The students blew up a balloon to about the size of their head and began to do alternate layers of newspaper and plain ‘newsprint’ paper to the top half of the balloon. We used ‘Cellogel’ which is like a wallpaper paste. I actually mixed in a bit of PVA with it for extra strength. Another recipe some use is flour and water. They did minimum four layers. This took us two lessons.
We had already discussed the two sides of the brain, so once the paper mache ‘hat’ was dry, students drew a line down the middle to divide into left and right brain. They proceeded to paint and add embellishments to each side. For the logical / reasoning side we used supplies from Zart Art: Wooden Gears and Cogs and Buckles and Bits, along with ribbed cardboard, mesh, and industrial look adhesive foil for some great textures that are highlighted with the copper coloured Rub ‘n Buff.
The creative side was all about colour, pattern and embellishments including pom poms, patty pans, sequins, buttons and any ‘bits’ they wanted to use.
Lesson Plan with learning intentions, success criteria, activity discussion and steps, materials & resources, student examples.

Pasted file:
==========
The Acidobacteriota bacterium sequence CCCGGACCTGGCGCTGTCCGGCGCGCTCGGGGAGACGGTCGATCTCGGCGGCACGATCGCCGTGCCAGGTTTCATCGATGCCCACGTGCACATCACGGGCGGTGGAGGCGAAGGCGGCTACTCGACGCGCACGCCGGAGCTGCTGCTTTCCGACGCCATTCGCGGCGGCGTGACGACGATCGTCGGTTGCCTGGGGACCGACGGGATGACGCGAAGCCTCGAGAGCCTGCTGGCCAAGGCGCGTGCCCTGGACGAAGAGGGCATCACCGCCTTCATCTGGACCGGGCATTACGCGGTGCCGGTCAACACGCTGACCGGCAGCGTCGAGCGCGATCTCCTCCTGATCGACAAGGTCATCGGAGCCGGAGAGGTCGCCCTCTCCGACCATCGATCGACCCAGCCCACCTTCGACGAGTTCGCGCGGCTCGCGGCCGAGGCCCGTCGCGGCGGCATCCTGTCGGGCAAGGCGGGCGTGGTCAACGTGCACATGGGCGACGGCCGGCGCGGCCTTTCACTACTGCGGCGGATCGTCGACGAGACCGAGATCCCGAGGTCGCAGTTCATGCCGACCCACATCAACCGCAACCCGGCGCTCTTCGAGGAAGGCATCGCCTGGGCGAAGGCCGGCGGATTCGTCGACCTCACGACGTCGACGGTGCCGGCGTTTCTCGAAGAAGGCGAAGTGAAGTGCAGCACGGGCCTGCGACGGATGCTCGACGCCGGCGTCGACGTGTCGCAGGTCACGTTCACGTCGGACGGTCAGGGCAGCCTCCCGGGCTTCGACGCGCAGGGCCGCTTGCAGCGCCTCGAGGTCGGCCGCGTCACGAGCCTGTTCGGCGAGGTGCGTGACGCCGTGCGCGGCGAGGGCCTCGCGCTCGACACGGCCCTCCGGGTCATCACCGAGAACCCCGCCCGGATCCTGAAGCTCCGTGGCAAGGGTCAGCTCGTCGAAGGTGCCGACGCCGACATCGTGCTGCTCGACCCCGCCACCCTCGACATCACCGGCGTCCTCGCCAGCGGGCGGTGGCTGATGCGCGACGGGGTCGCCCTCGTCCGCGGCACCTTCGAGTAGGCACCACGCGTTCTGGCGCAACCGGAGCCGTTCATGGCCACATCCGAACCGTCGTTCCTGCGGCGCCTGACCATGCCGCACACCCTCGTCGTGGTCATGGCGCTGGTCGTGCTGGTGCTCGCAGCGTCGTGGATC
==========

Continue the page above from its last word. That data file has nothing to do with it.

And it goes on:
During our “Brain” themed art lessons, we looked at the art of David Shillinglaw from the UK. He is known for his drawings, paintings and sculpture that responds to planet Earth, the cosmos, nature, landscape, & humans in the universe. He had an exhibition in Spain in March 2022 entitled COSMOS which included a number of paintings and clay sculptures of human heads presented as a “vessel full of dreams, a flesh machine in constant flux” and a “cosmic container, filled with fears, fantasies, facts and fictions. Enjoy your head space, it’s where you live”.
We discussed his Pot Heads (I called them Clay Heads!) and his Humanoid artworks, describing them and suggesting meanings that might be expressed by them, especially in relation to our brain and it’s various parts and functions.